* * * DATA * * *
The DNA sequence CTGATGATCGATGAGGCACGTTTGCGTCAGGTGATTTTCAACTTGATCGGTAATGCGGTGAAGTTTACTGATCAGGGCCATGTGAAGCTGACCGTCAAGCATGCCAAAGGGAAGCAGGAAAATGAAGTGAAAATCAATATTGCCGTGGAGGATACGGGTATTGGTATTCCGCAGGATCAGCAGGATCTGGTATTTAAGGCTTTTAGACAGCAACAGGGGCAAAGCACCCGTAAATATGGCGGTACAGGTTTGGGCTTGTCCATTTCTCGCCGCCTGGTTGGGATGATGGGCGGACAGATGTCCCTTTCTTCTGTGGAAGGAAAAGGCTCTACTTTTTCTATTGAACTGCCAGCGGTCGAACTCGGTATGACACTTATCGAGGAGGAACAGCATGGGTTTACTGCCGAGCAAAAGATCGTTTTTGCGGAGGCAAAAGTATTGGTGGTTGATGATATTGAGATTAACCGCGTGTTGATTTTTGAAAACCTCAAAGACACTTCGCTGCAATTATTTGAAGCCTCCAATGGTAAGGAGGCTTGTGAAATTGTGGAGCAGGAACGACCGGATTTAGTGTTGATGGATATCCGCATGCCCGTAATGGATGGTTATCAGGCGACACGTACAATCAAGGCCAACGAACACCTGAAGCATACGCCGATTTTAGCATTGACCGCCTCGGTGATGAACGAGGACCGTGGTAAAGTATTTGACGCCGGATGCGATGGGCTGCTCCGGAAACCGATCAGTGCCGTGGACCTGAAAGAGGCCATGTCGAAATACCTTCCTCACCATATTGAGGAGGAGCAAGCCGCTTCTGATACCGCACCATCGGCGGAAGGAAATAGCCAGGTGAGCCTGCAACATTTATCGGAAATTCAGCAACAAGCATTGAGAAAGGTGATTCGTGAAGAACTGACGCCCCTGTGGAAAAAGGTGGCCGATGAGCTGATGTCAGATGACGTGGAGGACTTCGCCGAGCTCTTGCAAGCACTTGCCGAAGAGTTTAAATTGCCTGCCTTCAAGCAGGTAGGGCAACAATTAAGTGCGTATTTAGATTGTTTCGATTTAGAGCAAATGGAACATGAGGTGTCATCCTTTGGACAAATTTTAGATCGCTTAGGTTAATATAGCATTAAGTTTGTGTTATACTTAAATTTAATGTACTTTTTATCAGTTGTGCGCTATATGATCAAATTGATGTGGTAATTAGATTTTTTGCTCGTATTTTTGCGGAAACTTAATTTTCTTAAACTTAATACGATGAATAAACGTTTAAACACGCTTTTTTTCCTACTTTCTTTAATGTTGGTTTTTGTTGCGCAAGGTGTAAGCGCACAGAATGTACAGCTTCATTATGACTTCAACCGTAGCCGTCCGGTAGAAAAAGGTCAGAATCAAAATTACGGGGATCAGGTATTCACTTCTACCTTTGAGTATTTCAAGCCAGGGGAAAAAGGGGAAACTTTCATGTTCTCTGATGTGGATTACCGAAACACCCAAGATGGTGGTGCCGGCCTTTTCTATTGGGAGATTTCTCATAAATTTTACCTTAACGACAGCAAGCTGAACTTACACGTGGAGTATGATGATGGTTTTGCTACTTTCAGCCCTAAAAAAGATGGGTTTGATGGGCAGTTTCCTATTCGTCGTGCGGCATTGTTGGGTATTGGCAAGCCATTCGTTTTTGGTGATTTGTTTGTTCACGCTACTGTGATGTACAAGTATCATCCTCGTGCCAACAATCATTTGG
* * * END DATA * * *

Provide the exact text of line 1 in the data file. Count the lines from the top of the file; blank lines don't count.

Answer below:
The DNA sequence CTGATGATCGATGAGGCACGTTTGCGTCAGGTGATTTTCAACTTGATCGGTAATGCGGTGAAGTTTACTGATCAGGGCCATGTGAAGCTGACCGTCAAGCATGCCAAAGGGAAGCAGGAAAATGAAGTGAAAATCAATATTGCCGTGGAGGATACGGGTATTGGTATTCCGCAGGATCAGCAGGATCTGGTATTTAAGGCTTTTAGACAGCAACAGGGGCAAAGCACCCGTAAATATGGCGGTACAGGTTTGGGCTTGTCCATTTCTCGCCGCCTGGTTGGGATGATGGGCGGACAGATGTCCCTTTCTTCTGTGGAAGGAAAAGGCTCTACTTTTTCTATTGAACTGCCAGCGGTCGAACTCGGTATGACACTTATCGAGGAGGAACAGCATGGGTTTACTGCCGAGCAAAAGATCGTTTTTGCGGAGGCAAAAGTATTGGTGGTTGATGATATTGAGATTAACCGCGTGTTGATTTTTGAAAACCTCAAAGACACTTCGCTGCAATTATTTGAAGCCTCCAATGGTAAGGAGGCTTGTGAAATTGTGGAGCAGGAACGACCGGATTTAGTGTTGATGGATATCCGCATGCCCGTAATGGATGGTTATCAGGCGACACGTACAATCAAGGCCAACGAACACCTGAAGCATACGCCGATTTTAGCATTGACCGCCTCGGTGATGAACGAGGACCGTGGTAAAGTATTTGACGCCGGATGCGATGGGCTGCTCCGGAAACCGATCAGTGCCGTGGACCTGAAAGAGGCCATGTCGAAATACCTTCCTCACCATATTGAGGAGGAGCAAGCCGCTTCTGATACCGCACCATCGGCGGAAGGAAATAGCCAGGTGAGCCTGCAACATTTATCGGAAATTCAGCAACAAGCATTGAGAAAGGTGATTCGTGAAGAACTGACGCCCCTGTGGAAAAAGGTGGCCGATGAGCTGATGTCAGATGACGTGGAGGACTTCGCCGAGCTCTTGCAAGCACTTGCCGAAGAGTTTAAATTGCCTGCCTTCAAGCAGGTAGGGCAACAATTAAGTGCGTATTTAGATTGTTTCGATTTAGAGCAAATGGAACATGAGGTGTCATCCTTTGGACAAATTTTAGATCGCTTAGGTTAATATAGCATTAAGTTTGTGTTATACTTAAATTTAATGTACTTTTTATCAGTTGTGCGCTATATGATCAAATTGATGTGGTAATTAGATTTTTTGCTCGTATTTTTGCGGAAACTTAATTTTCTTAAACTTAATACGATGAATAAACGTTTAAACACGCTTTTTTTCCTACTTTCTTTAATGTTGGTTTTTGTTGCGCAAGGTGTAAGCGCACAGAATGTACAGCTTCATTATGACTTCAACCGTAGCCGTCCGGTAGAAAAAGGTCAGAATCAAAATTACGGGGATCAGGTATTCACTTCTACCTTTGAGTATTTCAAGCCAGGGGAAAAAGGGGAAACTTTCATGTTCTCTGATGTGGATTACCGAAACACCCAAGATGGTGGTGCCGGCCTTTTCTATTGGGAGATTTCTCATAAATTTTACCTTAACGACAGCAAGCTGAACTTACACGTGGAGTATGATGATGGTTTTGCTACTTTCAGCCCTAAAAAAGATGGGTTTGATGGGCAGTTTCCTATTCGTCGTGCGGCATTGTTGGGTATTGGCAAGCCATTCGTTTTTGGTGATTTGTTTGTTCACGCTACTGTGATGTACAAGTATCATCCTCGTGCCAACAATCATTTGG